6th Week OT (W)
Fr. Philip Neri Powell, OP
St. Joseph Church, Ponchatula
The early Fathers of the Church were deeply influenced by a philosophical system called neo-Platonism. Basically, this system is a revised version of Plato's views on reality and how we come to understand that reality. Compared to today's highly technical, nearly mathematical philosophies, neo-Platonism might be better described as literature, that is, a literary or imaginative way of getting at what's really real and how we know it. One of the key doctrines of neo-Platonism is that humans are enlightened by the divine, the darkness of our ignorance is illuminated by divine light. In the capable hands of our Church Fathers, “illumination of ignorance” becomes a metaphor for “salvation by Christ's light.” When Jesus heals the blindness of some poor soul, he is not only curing them of a physical deficiency, he's bringing them toward salvation as well. Given all of this, why does it take Jesus two times to heal the blind man in today's gospel? Why didn't he get it right the first time? Like the healing of a physical injury, the healing of the injury to our relationship with God is not always a “one and done” deal. Coming back to God takes some work on our part.
Catholics recognize that “getting right with Jesus” is not simply a matter of “accepting Jesus into your heart as your personal lord and savior.” Salvation is not a switch with an on and off position. Nor is salvation like pregnancy: either you are or you aren't. A well-worn metaphor for salvation is the Difficult Path, a long, treacherous road that leads from the valley to the mountaintop. Starting the hike to the top is not the same as being at the top. Another good metaphor is the Party Invitation. God sends out invitations to His heavenly banquet, inviting everyone to party with Him forever. Some accept and arrive on-time. Others accept but never get there. Others toss the invitation and still others reject it outright. What's common to all these metaphors is the idea that we are free to come to God or not. We can start the hike, continue on, and arrive safely—with God's help. Or we can stay in the valley or head back down the mountain if we want. Same goes for the invitation. We are invited to attend the party; we are not compelled. Salvation like healing can be a long, painful process b/c the work—the day to day labor—of being healed, of being saved is our work, how we choose to follow the orders of the Divine Physician.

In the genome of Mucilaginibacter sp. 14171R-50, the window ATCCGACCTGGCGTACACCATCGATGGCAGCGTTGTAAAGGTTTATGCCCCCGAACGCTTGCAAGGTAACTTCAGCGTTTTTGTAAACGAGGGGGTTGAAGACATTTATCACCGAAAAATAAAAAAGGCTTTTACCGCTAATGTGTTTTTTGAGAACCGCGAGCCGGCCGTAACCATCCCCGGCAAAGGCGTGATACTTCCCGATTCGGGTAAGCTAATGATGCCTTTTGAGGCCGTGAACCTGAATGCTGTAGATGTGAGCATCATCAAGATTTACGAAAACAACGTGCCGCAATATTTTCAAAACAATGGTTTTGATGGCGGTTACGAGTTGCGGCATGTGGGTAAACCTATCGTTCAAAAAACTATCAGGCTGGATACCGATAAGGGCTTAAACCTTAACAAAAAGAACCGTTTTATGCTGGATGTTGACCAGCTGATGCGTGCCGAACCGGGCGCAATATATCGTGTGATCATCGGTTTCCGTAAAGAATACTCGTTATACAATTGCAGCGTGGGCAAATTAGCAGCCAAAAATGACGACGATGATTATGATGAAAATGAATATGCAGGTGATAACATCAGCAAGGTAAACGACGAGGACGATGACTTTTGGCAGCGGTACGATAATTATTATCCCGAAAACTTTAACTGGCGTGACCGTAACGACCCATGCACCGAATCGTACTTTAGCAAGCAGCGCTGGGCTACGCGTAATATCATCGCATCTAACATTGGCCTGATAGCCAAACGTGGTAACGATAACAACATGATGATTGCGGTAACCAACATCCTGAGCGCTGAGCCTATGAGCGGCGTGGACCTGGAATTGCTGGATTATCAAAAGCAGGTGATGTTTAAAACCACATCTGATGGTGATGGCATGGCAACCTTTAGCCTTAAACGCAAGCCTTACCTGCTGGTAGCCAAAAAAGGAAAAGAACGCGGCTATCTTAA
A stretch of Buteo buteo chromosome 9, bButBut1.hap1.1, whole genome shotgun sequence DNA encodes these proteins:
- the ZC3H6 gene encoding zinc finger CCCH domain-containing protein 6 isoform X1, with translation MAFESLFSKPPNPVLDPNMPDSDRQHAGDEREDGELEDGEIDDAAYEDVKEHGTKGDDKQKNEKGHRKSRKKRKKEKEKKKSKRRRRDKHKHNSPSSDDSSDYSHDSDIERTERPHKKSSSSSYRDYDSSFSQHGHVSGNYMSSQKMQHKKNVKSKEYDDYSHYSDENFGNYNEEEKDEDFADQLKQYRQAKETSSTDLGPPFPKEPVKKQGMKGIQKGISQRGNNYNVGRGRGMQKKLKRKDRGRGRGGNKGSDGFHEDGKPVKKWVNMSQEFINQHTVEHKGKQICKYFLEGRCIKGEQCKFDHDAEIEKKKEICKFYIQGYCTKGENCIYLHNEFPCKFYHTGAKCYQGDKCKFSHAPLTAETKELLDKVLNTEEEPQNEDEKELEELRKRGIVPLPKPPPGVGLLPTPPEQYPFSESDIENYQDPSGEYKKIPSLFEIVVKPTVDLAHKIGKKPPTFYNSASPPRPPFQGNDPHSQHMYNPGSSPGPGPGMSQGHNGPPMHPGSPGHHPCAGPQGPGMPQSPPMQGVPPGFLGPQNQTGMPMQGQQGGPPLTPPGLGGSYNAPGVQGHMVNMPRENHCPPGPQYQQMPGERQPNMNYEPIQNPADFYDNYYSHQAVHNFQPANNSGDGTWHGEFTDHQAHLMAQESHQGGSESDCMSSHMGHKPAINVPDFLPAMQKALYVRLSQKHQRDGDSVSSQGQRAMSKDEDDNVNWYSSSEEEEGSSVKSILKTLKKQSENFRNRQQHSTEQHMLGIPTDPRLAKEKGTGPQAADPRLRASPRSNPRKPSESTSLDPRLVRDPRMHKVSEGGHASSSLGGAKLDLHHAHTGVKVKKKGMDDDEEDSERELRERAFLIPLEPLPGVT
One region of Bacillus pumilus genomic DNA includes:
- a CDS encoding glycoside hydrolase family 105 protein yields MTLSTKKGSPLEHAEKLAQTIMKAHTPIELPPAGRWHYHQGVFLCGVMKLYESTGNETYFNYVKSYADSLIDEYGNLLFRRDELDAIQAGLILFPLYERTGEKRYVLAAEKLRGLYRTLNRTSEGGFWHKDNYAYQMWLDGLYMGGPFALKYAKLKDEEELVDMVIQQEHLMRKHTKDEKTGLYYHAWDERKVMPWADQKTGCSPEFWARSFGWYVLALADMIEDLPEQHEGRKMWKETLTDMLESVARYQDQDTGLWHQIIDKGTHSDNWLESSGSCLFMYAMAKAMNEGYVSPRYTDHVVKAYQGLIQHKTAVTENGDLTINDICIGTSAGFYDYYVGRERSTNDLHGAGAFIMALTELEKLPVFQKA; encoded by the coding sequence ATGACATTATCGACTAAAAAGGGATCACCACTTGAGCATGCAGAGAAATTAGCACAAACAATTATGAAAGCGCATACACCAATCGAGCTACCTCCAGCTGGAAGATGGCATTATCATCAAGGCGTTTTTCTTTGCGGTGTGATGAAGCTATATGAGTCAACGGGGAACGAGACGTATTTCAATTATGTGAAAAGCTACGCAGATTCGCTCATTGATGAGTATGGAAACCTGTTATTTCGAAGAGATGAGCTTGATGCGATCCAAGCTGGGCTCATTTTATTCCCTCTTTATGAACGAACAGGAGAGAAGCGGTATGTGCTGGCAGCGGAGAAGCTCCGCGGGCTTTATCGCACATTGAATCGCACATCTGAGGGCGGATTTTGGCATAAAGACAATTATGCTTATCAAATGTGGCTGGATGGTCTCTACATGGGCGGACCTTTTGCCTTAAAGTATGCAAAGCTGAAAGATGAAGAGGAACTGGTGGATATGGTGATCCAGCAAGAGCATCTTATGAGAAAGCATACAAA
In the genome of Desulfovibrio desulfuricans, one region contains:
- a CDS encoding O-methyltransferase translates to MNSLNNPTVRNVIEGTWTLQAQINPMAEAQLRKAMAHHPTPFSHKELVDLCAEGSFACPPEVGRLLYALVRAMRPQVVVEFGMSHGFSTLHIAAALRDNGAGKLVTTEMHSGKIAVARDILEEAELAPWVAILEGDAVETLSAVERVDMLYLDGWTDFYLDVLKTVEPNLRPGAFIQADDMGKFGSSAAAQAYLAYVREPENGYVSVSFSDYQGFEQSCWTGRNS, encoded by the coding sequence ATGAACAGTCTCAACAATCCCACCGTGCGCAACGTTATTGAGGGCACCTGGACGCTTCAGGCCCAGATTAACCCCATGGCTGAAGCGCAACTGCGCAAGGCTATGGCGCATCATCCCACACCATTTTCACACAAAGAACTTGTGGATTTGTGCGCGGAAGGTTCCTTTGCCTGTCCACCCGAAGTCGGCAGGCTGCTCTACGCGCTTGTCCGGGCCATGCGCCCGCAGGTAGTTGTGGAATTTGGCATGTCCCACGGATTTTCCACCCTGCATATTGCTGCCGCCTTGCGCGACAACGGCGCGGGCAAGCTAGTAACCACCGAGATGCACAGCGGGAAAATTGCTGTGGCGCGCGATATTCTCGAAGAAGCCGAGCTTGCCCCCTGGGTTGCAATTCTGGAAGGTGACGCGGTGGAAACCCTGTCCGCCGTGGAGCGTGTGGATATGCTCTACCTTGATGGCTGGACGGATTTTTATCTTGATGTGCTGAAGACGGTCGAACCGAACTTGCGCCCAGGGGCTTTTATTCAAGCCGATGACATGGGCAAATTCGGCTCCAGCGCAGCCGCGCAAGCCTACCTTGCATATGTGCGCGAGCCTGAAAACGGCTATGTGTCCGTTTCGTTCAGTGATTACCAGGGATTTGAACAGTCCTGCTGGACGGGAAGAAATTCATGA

The blind man is probably not healed the first time b/c he didn't receive Jesus' healing for what it is: a gift. All sorts of perfectly reasonable objections to being healed probably popped up in the man's mind. If I am healed, I won't be able to beg in order to make a living. I'm used to being blind; it's who I am. Do I really want to see the world such as it is? As sinners, we make many of the same sorts of objections to being saved. I really like my favorite sins; I don't want to give them up. I'll be ridiculed at work if anyone finds out that I'm a Christian. Being charitable, hopeful, faithful is difficult. God demands way too much! And so, salvation comes slowly. The light of Christ creeps in, around the edges, and it slowly dawns on us that living in God's love is the only way to live. Once we realize that God's love shines constantly, that the light of His mercy never sets, and we stop testing the limits of our hope in Christ, we open the door to our heart and receive His light. Opening that door is our work, the day to day labor of allowing Christ to illuminate every dark corner, every dark crevice of our broken and bleeding lives. The greatest sacrifice we can make to God is the sacrifice of our repentant hearts. That's the key that opens every locked door, the switch that turns on all the lights.
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